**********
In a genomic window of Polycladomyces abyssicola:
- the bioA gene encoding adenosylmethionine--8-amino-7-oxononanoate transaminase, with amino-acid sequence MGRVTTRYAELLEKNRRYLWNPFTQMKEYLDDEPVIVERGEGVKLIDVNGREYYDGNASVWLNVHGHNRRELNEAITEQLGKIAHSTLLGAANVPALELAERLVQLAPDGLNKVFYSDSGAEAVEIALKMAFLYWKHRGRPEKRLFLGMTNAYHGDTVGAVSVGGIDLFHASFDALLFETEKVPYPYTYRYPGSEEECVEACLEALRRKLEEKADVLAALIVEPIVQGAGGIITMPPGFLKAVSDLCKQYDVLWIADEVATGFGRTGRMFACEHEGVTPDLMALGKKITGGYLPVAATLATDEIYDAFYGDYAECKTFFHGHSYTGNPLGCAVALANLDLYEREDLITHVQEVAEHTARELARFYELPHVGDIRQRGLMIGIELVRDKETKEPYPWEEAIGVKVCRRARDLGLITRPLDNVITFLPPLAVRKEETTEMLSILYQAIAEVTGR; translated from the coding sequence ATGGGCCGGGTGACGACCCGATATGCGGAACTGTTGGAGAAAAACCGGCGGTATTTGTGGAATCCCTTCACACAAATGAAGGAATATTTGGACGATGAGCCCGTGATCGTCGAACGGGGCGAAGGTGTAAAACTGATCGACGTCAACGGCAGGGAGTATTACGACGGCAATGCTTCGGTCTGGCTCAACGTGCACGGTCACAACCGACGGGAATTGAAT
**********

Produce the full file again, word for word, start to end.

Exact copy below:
In a genomic window of Polycladomyces abyssicola:
- the bioA gene encoding adenosylmethionine--8-amino-7-oxononanoate transaminase, with amino-acid sequence MGRVTTRYAELLEKNRRYLWNPFTQMKEYLDDEPVIVERGEGVKLIDVNGREYYDGNASVWLNVHGHNRRELNEAITEQLGKIAHSTLLGAANVPALELAERLVQLAPDGLNKVFYSDSGAEAVEIALKMAFLYWKHRGRPEKRLFLGMTNAYHGDTVGAVSVGGIDLFHASFDALLFETEKVPYPYTYRYPGSEEECVEACLEALRRKLEEKADVLAALIVEPIVQGAGGIITMPPGFLKAVSDLCKQYDVLWIADEVATGFGRTGRMFACEHEGVTPDLMALGKKITGGYLPVAATLATDEIYDAFYGDYAECKTFFHGHSYTGNPLGCAVALANLDLYEREDLITHVQEVAEHTARELARFYELPHVGDIRQRGLMIGIELVRDKETKEPYPWEEAIGVKVCRRARDLGLITRPLDNVITFLPPLAVRKEETTEMLSILYQAIAEVTGR; translated from the coding sequence ATGGGCCGGGTGACGACCCGATATGCGGAACTGTTGGAGAAAAACCGGCGGTATTTGTGGAATCCCTTCACACAAATGAAGGAATATTTGGACGATGAGCCCGTGATCGTCGAACGGGGCGAAGGTGTAAAACTGATCGACGTCAACGGCAGGGAGTATTACGACGGCAATGCTTCGGTCTGGCTCAACGTGCACGGTCACAACCGACGGGAATTGAAT